The elementary social studies program encompasses the Scott Foresman History-Social Science curriculum. This program takes students on a journey beginning with local community functioning and progressing to state and national concepts, leading to the students’ understanding of what it means to be an American and a world citizen.
Social Studies instruction reinforces English Language Arts skills including vocabulary development, cause and effect, and the identification of main ideas and details. In addition, students are provided with enrichment materials that engage them in activities to deepen their understanding of the curriculum. Such activities may include role-playing, creative art projects, plays, and technological resources. Our goal is that students will understand how the past has shaped the world in which they live. Our hope is that students learn to understand and respect America’s rich diversity and cultures as they develop a sense of their own belonging.
In Kindergarten, students are introduced to basic spatial, temporal, and causal relationships, emphasizing the geographic and historical connections between the world today and the world long ago. Historical empathy for how people lived and worked in the past reinforces the concept of civic behavior: how we interact respectfully with each other, following rules, and respecting the rights of others.
In 1st Grade, the classroom serves as a microcosm of society in which decisions are made with respect for individual responsibility, for other people, and for the rules by which we all must live: fair play, good sportsmanship, and respect for the rights and opinions of others. Students recognize the ways in which they are all part of the same community, sharing principles, goals, and traditions despite their varied ancestry; the forms of diversity in their school and community; and the benefits and challenges of a diverse population.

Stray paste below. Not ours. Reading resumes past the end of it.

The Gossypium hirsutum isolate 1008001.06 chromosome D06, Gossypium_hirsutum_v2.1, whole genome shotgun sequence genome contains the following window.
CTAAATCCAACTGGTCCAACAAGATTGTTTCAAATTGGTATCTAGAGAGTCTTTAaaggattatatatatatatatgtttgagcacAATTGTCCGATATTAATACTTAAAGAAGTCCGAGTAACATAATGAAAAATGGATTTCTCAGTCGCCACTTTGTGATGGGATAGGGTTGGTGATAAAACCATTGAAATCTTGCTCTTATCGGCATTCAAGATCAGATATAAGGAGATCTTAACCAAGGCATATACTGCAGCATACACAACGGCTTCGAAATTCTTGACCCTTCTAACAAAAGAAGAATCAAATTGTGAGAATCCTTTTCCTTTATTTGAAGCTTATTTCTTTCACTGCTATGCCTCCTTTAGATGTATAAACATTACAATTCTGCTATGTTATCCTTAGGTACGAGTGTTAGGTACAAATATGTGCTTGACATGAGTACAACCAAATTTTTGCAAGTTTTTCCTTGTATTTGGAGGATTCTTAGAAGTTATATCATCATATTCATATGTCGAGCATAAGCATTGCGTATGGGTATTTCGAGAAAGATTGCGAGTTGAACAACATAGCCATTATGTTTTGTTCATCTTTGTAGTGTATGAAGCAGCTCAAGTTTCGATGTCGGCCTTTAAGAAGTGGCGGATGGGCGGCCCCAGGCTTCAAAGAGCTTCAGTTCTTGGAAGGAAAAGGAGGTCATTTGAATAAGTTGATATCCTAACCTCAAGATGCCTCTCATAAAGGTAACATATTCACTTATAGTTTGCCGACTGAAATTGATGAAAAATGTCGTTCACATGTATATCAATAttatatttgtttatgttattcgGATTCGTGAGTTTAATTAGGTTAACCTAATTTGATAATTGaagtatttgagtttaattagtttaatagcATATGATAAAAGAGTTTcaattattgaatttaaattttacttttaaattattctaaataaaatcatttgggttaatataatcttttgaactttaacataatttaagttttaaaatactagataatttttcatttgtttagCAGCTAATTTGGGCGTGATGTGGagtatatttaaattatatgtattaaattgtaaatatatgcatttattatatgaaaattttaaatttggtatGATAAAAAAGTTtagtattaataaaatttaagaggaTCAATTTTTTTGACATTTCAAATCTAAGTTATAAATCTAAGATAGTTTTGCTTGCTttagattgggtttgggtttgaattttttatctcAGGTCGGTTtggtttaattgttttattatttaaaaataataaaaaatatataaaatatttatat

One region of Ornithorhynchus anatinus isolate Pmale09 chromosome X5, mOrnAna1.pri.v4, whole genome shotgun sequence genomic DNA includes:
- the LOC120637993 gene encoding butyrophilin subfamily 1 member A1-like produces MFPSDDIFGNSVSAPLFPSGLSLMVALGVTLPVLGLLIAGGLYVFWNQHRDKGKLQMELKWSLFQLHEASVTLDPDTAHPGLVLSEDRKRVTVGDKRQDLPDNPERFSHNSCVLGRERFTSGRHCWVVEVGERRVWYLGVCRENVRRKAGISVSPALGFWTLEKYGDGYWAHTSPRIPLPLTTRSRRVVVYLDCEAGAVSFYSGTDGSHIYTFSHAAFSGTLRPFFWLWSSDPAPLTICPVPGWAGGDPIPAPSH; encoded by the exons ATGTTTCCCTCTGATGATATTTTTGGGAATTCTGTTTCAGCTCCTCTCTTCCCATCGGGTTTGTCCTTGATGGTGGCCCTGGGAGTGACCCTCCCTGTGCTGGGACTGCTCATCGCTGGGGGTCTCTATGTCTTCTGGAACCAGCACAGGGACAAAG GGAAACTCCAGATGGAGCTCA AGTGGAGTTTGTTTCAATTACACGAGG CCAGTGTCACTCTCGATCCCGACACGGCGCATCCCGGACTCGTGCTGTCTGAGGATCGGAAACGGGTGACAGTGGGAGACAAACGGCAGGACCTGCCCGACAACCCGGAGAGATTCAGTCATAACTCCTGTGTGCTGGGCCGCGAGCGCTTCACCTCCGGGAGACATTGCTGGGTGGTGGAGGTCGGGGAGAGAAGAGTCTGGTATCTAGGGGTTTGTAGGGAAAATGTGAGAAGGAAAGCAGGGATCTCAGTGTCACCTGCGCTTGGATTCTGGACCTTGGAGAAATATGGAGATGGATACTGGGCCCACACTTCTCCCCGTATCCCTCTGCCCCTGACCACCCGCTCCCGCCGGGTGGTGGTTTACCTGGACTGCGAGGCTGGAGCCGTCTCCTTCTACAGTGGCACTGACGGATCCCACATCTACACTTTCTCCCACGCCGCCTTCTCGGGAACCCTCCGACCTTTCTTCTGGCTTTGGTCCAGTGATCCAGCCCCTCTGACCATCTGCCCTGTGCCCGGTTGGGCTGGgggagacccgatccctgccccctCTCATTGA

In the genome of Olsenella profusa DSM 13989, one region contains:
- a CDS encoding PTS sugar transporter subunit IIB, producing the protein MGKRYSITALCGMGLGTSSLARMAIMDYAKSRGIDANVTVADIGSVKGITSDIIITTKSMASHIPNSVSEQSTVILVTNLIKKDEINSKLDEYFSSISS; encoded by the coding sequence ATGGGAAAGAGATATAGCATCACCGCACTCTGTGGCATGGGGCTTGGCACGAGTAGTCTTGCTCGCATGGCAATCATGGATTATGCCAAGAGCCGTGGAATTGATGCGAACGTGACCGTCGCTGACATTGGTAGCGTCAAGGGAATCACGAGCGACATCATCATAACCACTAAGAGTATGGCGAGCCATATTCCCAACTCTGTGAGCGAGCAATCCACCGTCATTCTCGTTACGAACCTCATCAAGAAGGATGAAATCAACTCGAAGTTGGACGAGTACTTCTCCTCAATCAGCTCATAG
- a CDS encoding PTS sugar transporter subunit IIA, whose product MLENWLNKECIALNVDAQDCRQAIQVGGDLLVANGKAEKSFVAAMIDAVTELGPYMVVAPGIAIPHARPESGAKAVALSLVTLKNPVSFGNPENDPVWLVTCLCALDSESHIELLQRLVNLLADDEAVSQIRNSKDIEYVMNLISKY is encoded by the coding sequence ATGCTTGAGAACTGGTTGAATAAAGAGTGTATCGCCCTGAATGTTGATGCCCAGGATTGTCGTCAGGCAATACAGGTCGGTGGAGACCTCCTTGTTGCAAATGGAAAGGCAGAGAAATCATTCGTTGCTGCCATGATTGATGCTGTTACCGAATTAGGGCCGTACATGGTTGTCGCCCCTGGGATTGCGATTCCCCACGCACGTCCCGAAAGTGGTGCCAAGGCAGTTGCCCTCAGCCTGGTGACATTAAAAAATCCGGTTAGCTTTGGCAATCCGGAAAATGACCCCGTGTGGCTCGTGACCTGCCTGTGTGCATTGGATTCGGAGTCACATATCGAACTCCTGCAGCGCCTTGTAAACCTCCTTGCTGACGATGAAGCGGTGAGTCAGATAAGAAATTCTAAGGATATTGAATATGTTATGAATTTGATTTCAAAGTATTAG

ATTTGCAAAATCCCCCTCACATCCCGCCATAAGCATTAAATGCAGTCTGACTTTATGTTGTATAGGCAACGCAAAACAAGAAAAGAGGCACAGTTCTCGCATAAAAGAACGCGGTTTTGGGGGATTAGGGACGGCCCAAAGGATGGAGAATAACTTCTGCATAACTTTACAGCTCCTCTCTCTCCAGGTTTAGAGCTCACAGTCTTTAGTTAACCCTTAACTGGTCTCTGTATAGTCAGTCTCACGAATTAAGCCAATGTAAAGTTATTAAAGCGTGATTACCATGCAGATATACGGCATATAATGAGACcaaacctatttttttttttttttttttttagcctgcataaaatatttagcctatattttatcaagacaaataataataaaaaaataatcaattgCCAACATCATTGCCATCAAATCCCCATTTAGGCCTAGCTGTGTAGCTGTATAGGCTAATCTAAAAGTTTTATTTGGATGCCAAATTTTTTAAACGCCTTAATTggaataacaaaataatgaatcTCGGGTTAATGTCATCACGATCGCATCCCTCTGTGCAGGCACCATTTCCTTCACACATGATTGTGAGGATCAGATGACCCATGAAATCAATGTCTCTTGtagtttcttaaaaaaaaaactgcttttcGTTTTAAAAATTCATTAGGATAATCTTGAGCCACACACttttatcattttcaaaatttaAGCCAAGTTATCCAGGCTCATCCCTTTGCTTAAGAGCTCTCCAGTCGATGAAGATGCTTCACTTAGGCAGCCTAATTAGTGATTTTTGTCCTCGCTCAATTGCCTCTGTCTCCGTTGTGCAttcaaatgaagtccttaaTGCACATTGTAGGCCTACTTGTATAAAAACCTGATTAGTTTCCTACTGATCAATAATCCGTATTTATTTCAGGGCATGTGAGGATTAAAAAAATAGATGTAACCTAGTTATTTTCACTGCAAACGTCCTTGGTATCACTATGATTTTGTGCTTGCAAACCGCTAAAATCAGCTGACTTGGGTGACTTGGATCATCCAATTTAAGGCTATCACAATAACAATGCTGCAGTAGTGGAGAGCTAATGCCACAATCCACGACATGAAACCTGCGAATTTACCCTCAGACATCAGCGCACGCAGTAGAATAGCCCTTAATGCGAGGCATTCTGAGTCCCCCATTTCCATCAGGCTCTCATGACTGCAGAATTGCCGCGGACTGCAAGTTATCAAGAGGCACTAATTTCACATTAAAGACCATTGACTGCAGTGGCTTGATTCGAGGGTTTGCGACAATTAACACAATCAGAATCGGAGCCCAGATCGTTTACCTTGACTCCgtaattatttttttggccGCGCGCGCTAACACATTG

In 2nd Grade, students explore the lives of actual people who make a difference in their everyday lives and learn the stories of extraordinary people from history, such as Abraham Lincoln, Louis Pasteur, Sitting Bull, George Washington Carver, Marie Curie, Albert Einstein, Golda Meir, and Jackie Robinson whose achievements have touched them directly or indirectly.
In 3rd Grade, students learn more about our connections to the past and the ways in which particularly local, regional, and national government and traditions have developed and left their marks on current society, providing common memories. Emphasis is on the physical and cultural landscape of California, including the study of American Indians, the subsequent arrival of immigrants, and the impact they have had in forming the character of our contemporary society.
In 4th Grade, students learn the story of their home state, its many waves of immigration beginning with pre-Columbian societies, as well as its continuous diversity, economic energy, and rapid growth. Students also examine the state in the context of the rest of the nation, with an emphasis on the U.S. Constitution and the relationship between state and federal government.
In 5th Grade, students study the development of the nation up to 1850, with an emphasis on the people who were already here, when and from where others arrived, and why they came. They learn that ours is a nation that has a constitution that derives its power from the people, that has gone through a revolution, once sanctioned slavery, experienced conflict over land with the original inhabitants, and experienced a westward movement that took its people across the continent.
In 6th Grade, students expand their understanding of history by studying the people and events that ushered in the dawn of the major Western and non-Western ancient civilizations. Geography is of special significance. Continued emphasis is placed on the everyday lives, problems, and accomplishments of people, their role in developing social, economic, and political structures, as well as in establishing and spreading ideas that helped transform the world forever. Students develop higher levels of critical thinking by considering why civilizations developed where and when they did, why they became dominant, and why they declined. Students analyze the interactions among the various cultures, emphasizing their enduring contributions and the link between the contemporary and ancient worlds.